A study was conducted to determine the diversity of 2-, 3-, and 4-chlorobenzoate (CB) degraders in two pristine soils with similar physical and chemical characteristics. Surface soils were collected from forested sites and amended with 500 μg of 2-, 3-, or 4-CB g-1 soil. The CB levels and degrader numbers were monitored throughout the study. Degraders were isolated, grouped by DNA fingerprints, identified via 16S rDNA sequences, and screened for plasmids. The CB genes in selected degraders were isolated and/or sequenced. In the Madera soil, 2-CB and 4-CB degraded within 11 and 42 d, respectively, but 3-CB did not degrade. In contrast, 3-CB and 4-CB degraded in the Oversite soil within 14 and 28 d, respectively, while 2-CB did not degrade. Approximately 107 CFU g-1 of degraders were detected in the Madera soil with 2-CB, and the Oversite soil with 3- and 4-CB. No degraders were detected in the Madera soil with 4-CB even though the 4-CB degraded. Nearly all of the 2-CB degraders isolated from the Madera soil were identified as a Burkholderia sp. containing chromosomally encoded degradative genes. In contrast, several different 3- and 4-CB degraders were isolated from the Oversite soil, and their populations changed as CB degradation progressed. Most of these 3-CB degraders were identified as Burkholderia spp. while the majority of 4-CB degraders were identified as Bradyrhizobium spp. Several of the 3-CB degraders contained the degradative genes on large plasmids, and there was variation between the plasmids in different isolates. When a fresh sample of Madera soil was amended with 50, 100, or 200 μg 3-CB g-1, 3-CB degradation occurred, suggesting that 500 μg 3-CB g-1 was toxic to the degraders. Also, different 3-CB degraders were isolated from the Madera soil at each of the three lower levels of 3-CB. No 2-CB degradation was detected in the Oversite soil even at lower 2-CB levels. These results indicate that the development of 2-, 3-, and 4-CB degrader populations is site-specific and that 2-, 3-, and 4-CB are degraded by different bacterial populations in pristine soils. These results also imply that the microbial ecology of two soils that develop under similar biotic and abiotic environments can be quite different.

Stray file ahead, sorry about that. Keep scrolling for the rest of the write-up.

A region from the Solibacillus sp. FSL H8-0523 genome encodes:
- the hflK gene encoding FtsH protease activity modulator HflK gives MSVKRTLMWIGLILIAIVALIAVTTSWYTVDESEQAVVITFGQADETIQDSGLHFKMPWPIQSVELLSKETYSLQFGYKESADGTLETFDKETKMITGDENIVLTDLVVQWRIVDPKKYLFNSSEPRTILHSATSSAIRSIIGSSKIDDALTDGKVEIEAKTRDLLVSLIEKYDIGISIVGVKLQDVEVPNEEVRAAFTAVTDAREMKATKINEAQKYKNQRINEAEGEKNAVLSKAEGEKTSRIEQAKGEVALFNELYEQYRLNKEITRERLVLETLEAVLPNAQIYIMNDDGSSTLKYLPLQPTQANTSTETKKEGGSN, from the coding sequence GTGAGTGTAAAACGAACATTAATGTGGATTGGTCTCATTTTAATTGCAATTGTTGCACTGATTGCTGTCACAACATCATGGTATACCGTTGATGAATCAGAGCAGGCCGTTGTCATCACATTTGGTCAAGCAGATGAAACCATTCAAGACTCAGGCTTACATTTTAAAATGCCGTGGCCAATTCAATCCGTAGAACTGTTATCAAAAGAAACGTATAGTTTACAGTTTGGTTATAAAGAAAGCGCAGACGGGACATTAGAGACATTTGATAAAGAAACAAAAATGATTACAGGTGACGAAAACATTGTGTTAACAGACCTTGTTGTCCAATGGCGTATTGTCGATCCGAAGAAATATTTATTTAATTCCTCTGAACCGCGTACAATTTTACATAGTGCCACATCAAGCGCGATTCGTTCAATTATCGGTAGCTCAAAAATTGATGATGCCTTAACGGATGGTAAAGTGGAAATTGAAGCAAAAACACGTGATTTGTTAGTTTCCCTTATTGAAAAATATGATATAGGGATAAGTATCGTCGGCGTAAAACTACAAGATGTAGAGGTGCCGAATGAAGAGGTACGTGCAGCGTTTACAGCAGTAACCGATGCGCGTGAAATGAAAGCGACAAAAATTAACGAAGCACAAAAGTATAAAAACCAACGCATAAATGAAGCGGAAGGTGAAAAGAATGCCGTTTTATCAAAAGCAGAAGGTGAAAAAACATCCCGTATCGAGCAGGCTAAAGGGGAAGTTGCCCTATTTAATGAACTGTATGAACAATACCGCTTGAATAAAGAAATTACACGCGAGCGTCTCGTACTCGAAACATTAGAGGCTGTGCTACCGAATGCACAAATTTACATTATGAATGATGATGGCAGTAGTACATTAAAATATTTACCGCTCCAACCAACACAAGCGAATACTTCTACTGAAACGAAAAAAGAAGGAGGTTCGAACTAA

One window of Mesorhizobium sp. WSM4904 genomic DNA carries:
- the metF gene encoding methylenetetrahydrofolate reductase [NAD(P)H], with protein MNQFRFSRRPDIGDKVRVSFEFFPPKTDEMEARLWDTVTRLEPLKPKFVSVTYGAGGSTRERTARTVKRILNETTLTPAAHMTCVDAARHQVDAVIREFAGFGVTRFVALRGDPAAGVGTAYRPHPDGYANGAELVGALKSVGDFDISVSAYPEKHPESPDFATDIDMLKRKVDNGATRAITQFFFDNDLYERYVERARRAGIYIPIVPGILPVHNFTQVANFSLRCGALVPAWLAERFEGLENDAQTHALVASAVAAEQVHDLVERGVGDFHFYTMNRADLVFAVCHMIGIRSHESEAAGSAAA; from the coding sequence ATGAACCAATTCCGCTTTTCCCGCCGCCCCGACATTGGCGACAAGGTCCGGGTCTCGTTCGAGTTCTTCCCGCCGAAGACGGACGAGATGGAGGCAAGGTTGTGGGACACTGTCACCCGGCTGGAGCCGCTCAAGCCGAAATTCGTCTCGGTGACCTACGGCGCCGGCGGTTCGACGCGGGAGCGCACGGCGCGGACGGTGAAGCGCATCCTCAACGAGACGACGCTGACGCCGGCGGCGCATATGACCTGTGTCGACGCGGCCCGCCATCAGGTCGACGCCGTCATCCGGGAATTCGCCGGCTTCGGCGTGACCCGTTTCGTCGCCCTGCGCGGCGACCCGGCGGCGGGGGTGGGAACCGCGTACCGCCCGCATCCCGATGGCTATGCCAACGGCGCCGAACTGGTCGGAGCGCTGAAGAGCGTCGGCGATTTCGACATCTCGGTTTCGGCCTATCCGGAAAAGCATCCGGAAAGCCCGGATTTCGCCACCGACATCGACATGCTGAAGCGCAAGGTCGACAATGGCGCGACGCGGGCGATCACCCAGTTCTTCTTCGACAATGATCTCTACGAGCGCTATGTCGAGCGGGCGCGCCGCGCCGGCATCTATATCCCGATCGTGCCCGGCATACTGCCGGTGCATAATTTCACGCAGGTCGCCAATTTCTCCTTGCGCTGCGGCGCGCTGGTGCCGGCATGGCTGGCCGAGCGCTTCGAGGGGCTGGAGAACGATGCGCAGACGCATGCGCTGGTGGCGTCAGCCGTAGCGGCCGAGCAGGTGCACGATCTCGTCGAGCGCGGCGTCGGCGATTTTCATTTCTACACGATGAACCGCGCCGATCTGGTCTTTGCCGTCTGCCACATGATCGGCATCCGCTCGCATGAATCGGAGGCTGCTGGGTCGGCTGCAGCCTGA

ASJC Scopus subject areas
- Ecology, Evolution, Behavior and Systematics
- Soil Science